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In the United States federal court system, “discovery” refers to the pre-trial process by which parties to a litigation—both the government and the defense—exchange information and evidence that is relevant to the case. The rules governing discovery are set out in the Federal Rules of Criminal Procedure, specifically Rule 16.
The government has an obligation to provide the defense with various types of information, including:
The Defendant’s Statements:
The prosecution must disclose any oral, written, or recorded statements made by the defendant that are within the government’s control and are material to the case.
The Defendant’s Record: If the government intends to use at trial any evidence of prior convictions, they must disclose this to the defense.
Documents and Objects:
The prosecution must disclose any documents, data, photos, tangible objects, buildings, or places within the government’s control that the defendant is entitled to inspect and that are material to preparing the defense or that the government intends to use in its case-in-chief at trial.
Examination Reports: If the government has any results or reports of physical or mental examinations or scientific tests or experiments that are material to the defense or that the prosecution intends to use in its case-in-chief, these must be disclosed.
The prosecution must provide a summary of any expert witness testimony, including the witness’s opinions, the bases for those opinions, and the witness’s qualifications.
Reciprocal Discovery from the Defense
The defense is also required to provide certain information to the prosecution, including:
Documents and Objects: If the defense intends to use documents, data, photos, or tangible objects at trial, they must permit the prosecution to inspect and copy or photograph them.
Reports of Examinations and Tests: Similar to the prosecution’s obligation, if the defense intends to use any results or reports of physical or mental examinations or scientific tests or experiments at trial, they must disclose these to the prosecution.
Expert Witnesses: The defense must also provide a summary of any expert testimony they plan to use at trial.
Under the landmark Supreme Court case Brady v. Maryland, the prosecution is required to disclose to the defense any exculpatory evidence in its possession, custody, or control. Exculpatory evidence is any information that might be favorable to the defendant and is material either to guilt or punishment. This includes information that could be used to impeach the credibility of a prosecution witness.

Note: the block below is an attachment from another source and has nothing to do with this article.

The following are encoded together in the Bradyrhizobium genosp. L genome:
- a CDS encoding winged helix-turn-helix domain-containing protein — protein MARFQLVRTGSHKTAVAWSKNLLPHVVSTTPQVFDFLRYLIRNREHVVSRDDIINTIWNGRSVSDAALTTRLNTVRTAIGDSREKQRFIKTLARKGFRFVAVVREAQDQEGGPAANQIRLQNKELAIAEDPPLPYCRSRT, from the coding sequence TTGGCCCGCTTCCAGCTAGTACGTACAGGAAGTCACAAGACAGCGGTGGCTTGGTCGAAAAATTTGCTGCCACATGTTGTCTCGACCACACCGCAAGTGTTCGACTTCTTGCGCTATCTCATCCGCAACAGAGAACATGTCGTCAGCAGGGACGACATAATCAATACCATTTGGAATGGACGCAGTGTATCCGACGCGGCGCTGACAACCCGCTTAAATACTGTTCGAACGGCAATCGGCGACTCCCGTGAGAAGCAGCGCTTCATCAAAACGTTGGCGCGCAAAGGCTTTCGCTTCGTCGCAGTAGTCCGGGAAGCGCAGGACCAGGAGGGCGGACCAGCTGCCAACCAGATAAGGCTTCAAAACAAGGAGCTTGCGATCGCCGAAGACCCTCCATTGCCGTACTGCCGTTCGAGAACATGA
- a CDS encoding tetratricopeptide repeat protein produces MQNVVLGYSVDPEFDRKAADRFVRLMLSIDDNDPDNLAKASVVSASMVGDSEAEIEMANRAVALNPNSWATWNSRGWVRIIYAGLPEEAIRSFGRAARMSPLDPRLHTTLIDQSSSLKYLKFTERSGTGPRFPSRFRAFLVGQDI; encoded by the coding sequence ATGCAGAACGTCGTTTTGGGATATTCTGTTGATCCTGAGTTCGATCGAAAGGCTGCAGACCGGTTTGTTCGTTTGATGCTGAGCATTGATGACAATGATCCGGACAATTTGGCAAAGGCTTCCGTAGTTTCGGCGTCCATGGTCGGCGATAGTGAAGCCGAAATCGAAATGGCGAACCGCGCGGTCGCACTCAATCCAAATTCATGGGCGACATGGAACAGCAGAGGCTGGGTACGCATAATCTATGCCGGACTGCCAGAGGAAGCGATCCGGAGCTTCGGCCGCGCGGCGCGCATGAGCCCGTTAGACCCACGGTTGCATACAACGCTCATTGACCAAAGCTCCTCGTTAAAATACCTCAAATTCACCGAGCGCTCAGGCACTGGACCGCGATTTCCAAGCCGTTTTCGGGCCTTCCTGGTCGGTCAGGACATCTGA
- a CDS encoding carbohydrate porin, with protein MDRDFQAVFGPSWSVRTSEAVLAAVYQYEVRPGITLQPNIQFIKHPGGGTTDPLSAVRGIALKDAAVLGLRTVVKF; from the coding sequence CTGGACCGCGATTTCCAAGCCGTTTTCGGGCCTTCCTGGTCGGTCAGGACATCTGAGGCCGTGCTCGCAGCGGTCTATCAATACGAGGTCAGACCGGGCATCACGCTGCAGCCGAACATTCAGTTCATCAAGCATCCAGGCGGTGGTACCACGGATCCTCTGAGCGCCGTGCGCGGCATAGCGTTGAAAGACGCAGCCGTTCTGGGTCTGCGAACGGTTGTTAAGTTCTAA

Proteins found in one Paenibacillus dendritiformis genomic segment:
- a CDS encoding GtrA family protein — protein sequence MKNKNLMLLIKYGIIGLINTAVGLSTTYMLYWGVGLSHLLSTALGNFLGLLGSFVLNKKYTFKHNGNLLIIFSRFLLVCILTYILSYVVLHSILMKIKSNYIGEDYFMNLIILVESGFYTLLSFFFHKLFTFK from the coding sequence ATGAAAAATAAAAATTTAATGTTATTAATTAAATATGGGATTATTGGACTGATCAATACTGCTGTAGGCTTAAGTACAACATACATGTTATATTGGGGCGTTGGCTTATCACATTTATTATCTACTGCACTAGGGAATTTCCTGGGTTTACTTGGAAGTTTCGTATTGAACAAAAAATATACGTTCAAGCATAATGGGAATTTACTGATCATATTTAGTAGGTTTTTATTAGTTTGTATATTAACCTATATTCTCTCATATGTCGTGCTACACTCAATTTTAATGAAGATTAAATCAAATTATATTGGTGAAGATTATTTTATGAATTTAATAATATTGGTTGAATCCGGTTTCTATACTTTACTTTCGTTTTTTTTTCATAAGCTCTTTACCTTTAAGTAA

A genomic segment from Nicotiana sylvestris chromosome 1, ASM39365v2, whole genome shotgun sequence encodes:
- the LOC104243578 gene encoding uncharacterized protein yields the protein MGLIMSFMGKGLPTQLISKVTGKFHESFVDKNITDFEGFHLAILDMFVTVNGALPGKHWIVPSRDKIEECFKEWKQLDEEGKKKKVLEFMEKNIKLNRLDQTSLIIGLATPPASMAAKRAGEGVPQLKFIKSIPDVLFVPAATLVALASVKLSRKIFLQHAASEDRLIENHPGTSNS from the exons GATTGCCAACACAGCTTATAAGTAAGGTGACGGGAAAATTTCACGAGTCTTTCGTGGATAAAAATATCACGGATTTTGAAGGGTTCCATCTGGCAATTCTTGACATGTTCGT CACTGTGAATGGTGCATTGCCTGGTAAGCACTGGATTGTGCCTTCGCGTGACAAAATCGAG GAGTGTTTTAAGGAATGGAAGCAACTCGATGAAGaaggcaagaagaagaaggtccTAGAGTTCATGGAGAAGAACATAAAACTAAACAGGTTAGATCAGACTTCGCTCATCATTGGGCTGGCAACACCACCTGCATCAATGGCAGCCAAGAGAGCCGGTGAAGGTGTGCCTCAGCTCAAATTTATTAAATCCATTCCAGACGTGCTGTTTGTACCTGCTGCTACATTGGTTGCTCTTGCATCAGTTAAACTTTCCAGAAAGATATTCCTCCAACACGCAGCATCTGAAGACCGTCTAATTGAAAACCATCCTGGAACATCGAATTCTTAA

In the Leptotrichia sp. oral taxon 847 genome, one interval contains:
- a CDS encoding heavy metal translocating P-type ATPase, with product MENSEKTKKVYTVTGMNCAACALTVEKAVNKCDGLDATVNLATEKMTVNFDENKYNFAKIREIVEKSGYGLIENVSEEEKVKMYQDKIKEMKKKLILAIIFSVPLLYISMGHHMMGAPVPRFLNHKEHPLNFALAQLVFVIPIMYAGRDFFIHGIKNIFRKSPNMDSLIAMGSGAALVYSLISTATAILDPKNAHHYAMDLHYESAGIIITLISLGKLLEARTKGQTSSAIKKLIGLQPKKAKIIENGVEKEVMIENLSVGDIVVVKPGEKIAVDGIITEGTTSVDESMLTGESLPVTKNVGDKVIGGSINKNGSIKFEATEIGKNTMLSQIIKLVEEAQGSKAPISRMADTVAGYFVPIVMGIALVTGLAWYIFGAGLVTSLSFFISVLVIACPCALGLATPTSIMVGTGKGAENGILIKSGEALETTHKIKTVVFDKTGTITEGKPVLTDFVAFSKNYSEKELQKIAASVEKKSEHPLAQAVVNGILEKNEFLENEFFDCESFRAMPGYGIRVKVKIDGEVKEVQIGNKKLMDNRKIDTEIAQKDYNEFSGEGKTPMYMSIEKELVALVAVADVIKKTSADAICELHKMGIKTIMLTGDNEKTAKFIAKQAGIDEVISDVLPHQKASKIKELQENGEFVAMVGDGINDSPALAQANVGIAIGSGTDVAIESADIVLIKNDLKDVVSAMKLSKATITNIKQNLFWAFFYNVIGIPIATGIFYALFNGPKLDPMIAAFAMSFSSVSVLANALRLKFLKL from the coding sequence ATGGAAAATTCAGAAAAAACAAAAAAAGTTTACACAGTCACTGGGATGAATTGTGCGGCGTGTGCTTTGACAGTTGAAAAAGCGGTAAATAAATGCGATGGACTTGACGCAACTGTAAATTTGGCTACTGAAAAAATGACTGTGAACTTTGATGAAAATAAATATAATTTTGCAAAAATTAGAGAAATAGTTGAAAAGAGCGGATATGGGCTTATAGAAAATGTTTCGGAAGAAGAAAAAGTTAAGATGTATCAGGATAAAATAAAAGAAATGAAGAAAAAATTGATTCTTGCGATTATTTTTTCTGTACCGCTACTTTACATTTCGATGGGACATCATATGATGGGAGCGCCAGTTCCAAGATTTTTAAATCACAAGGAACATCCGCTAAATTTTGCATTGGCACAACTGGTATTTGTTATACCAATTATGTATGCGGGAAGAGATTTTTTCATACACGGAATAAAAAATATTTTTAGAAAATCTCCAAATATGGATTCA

In addition to exculpatory evidence, the prosecution must disclose any impeachment evidence, as required by Giglio v. United States. This typically refers to evidence that could be used to challenge the credibility of a witness, such as deals made with witnesses in exchange for their testimony.
Limitations and Timing
Discovery in criminal cases is more limited than in civil cases. The Federal Rules of Criminal Procedure and case law dictate what must be shared and when. Often, discovery is “ongoing,” which means that the obligation to disclose pertinent information continues up to and during the trial.
Protective Orders and Classified Information
Sometimes the court will issue protective orders to restrict dissemination of sensitive information. This is common when the information is classified or could endanger witnesses. The Classified Information Procedures Act (CIPA) provides additional procedures for handling classified documents in criminal trials.
Consequences of Not Providing Discovery
Failure to provide discovery can result in various penalties, such as suppression of the evidence at trial, dismissal of charges, or sanctions against the offending party. In extreme cases, if the prosecution withholds exculpatory evidence, a conviction may be overturned.
In summary, federal criminal discovery is a process designed to ensure fairness in the judicial system by allowing both sides to access the evidence that will be presented at trial. This process helps to prepare both parties for trial and to negotiate possible plea agreements. It also works to prevent trials by ambush, where one side is uninformed of the other’s evidence.